Liftopia Dodges Involuntary Chapter 11 Bankruptcy as Court Dismisses Petition by Aspen, Alterra, Boyne, Arapahoe Basin

Liftopia does not deny that it still owes its partners nearly $3 million, but next steps for either side remain unclear


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The Federal Bankruptcy Court in the Northern District of California on Thursday dismissed the involuntary Chapter 11 Bankruptcy petition filed against Liftopia in early June by four ski companies. The ruling removes as an option a powerful legal tool that could have helped the ski companies retrieve the nearly $3 million that Liftopia does not dispute it still collectively owes them.

The ruling, signed by U.S. Bankruptcy Judge Hannah L. Blumenstiel, dismissed the petition on two grounds: 1) the ski companies overstated the amounts Liftopia owed them, meaning the petition was subject to what is called a “bona fide dispute”; and 2) the ski companies therefore lacked standing to pursue this particular type of legal action.

Liftopia - which sells lift tickets and other products via its website, takes a commission, and, according to court documents, typically sends the balance to its partners by the end of the following calendar month - stopped paying many of its partners in March, following the Covid-19 related shutdown of the entire North American ski industry.

Following several weeks without payment and, court records show, no clarity from Liftopia as to when payments would resume, a coalition made up of Aspen (as managing partner of the Mountain Collective pass), Alterra, Boyne’s Cypress Mountain, and Arapahoe Basin filed the involuntary bankruptcy petition against the company, claiming in documents submitted to the court that Liftopia’s outstanding debts amounted to more than $3 million. If successful, the involuntary Chapter 11 bankruptcy would have forced Liftopia to grant the ski companies access to its financial records and propose a plan to the court for repayment of Liftopia’s debts.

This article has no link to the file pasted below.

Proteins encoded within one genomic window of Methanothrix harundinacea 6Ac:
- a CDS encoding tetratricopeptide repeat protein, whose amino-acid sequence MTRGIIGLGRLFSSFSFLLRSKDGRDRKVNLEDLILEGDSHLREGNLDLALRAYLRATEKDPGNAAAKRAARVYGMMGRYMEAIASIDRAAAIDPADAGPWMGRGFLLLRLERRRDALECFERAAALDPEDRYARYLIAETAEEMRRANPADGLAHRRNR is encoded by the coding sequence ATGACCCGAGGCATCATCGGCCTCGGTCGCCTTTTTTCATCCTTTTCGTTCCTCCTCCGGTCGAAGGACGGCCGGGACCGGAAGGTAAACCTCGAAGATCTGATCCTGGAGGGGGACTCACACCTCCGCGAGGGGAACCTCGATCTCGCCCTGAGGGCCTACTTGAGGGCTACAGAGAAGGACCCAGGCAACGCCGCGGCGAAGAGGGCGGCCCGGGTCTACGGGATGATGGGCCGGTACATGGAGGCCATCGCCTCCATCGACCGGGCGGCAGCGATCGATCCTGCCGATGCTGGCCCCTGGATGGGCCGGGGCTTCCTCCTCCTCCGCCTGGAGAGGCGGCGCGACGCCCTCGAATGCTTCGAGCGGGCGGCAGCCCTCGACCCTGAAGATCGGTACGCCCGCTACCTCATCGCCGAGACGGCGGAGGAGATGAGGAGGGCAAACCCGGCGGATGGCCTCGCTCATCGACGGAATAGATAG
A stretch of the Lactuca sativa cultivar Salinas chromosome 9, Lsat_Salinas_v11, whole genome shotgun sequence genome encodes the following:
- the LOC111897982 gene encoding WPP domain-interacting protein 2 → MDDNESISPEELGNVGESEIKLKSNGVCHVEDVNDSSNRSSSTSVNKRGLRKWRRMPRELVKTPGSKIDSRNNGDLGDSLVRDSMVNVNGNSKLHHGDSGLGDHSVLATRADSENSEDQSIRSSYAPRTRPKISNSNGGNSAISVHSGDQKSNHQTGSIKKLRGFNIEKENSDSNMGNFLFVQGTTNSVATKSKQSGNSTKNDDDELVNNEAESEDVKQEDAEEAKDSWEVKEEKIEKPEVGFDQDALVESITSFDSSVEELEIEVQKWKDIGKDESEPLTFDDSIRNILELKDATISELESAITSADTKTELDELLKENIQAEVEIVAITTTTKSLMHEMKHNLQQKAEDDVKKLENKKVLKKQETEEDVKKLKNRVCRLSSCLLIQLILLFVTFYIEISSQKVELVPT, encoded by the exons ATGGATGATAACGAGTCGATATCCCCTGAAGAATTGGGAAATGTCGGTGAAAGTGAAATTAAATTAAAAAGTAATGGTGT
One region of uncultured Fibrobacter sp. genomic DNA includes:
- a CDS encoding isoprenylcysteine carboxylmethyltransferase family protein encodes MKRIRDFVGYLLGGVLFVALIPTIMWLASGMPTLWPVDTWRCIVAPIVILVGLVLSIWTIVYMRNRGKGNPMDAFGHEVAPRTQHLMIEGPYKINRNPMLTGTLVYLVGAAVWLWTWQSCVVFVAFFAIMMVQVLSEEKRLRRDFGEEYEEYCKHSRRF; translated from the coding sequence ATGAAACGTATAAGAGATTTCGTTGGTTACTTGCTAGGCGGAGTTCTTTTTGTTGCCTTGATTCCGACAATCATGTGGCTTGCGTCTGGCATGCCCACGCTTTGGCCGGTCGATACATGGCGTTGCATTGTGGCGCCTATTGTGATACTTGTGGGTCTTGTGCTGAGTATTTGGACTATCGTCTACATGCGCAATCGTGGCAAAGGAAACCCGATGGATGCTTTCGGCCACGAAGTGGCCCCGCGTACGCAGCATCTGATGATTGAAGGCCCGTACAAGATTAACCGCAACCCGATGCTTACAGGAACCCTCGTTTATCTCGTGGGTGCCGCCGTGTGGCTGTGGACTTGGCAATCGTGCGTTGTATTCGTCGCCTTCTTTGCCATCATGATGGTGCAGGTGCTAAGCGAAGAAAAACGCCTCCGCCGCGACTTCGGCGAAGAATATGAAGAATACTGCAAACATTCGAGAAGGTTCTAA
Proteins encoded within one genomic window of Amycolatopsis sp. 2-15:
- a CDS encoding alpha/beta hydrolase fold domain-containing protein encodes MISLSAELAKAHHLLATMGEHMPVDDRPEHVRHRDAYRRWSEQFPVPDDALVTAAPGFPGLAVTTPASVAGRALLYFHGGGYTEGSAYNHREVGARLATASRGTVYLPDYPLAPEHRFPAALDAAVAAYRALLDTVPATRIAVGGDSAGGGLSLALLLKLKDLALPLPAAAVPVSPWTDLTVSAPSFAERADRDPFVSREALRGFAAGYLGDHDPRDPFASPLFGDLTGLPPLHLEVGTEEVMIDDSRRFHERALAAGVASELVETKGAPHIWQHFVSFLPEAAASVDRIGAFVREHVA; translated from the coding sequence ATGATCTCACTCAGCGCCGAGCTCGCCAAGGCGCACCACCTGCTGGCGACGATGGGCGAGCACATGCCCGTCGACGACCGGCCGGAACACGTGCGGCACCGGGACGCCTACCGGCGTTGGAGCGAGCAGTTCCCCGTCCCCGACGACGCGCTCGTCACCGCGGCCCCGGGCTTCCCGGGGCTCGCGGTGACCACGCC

On June 24, Liftopia answered the petition, seeking to have it dismissed on the grounds that the ski companies had overstated the amounts owed, collectively, by more than $85,000. On July 16, the ski companies filed additional documents with the court accepting Liftopia’s revisions, admitting that they had no independent source of the company’s transactional data, had always relied on Liftopia to calculate payments, and had never had a “meaningful dispute” as to the amounts calculated.

The judge ultimately agreed with Liftopia, primarily, it seems, because the ski companies did not gather the correct amounts from Liftopia prior to taking legal action.

“Petitioning Creditors admit that they relied on Liftopia to correctly calculate the amounts it owed to them during the ordinary course of their business relationship,” wrote Judge Blumenstiel.

“They further admit that they understood the calculation of these amounts was a complex process, involving thousands of consumer transactions. Despite knowing that Liftopia possessed the most current and most accurate information concerning the amounts it owed to them, Petitioning Creditors appear not to have reached out to Liftopia and requested a calculation of those amounts prior to filing the Involuntary Petition. The court does not understand why, given the possible consequences, they did not take such a simple step.